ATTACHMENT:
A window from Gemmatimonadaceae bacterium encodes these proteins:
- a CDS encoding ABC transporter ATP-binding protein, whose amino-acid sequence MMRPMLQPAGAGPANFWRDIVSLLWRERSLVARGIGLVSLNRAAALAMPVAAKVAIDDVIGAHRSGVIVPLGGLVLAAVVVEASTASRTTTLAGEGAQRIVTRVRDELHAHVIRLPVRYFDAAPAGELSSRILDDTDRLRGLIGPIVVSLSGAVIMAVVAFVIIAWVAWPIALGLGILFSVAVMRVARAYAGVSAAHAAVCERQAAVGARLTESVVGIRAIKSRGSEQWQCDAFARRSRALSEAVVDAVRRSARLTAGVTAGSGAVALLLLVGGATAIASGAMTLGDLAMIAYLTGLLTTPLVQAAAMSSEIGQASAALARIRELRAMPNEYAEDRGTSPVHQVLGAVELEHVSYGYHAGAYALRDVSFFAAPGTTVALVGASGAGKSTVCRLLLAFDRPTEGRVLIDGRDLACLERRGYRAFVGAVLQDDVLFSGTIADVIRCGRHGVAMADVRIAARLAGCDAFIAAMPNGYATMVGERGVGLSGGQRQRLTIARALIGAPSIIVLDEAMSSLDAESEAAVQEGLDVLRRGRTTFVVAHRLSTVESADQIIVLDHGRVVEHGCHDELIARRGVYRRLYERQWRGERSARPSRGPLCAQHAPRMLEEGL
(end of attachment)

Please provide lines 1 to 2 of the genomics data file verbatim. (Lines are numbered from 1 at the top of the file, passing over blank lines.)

A window from Gemmatimonadaceae bacterium encodes these proteins:
- a CDS encoding ABC transporter ATP-binding protein, whose amino-acid sequence MMRPMLQPAGAGPANFWRDIVSLLWRERSLVARGIGLVSLNRAAALAMPVAAKVAIDDVIGAHRSGVIVPLGGLVLAAVVVEASTASRTTTLAGEGAQRIVTRVRDELHAHVIRLPVRYFDAAPAGELSSRILDDTDRLRGLIGPIVVSLSGAVIMAVVAFVIIAWVAWPIALGLGILFSVAVMRVARAYAGVSAAHAAVCERQAAVGARLTESVVGIRAIKSRGSEQWQCDAFARRSRALSEAVVDAVRRSARLTAGVTAGSGAVALLLLVGGATAIASGAMTLGDLAMIAYLTGLLTTPLVQAAAMSSEIGQASAALARIRELRAMPNEYAEDRGTSPVHQVLGAVELEHVSYGYHAGAYALRDVSFFAAPGTTVALVGASGAGKSTVCRLLLAFDRPTEGRVLIDGRDLACLERRGYRAFVGAVLQDDVLFSGTIADVIRCGRHGVAMADVRIAARLAGCDAFIAAMPNGYATMVGERGVGLSGGQRQRLTIARALIGAPSIIVLDEAMSSLDAESEAAVQEGLDVLRRGRTTFVVAHRLSTVESADQIIVLDHGRVVEHGCHDELIARRGVYRRLYERQWRGERSARPSRGPLCAQHAPRMLEEGL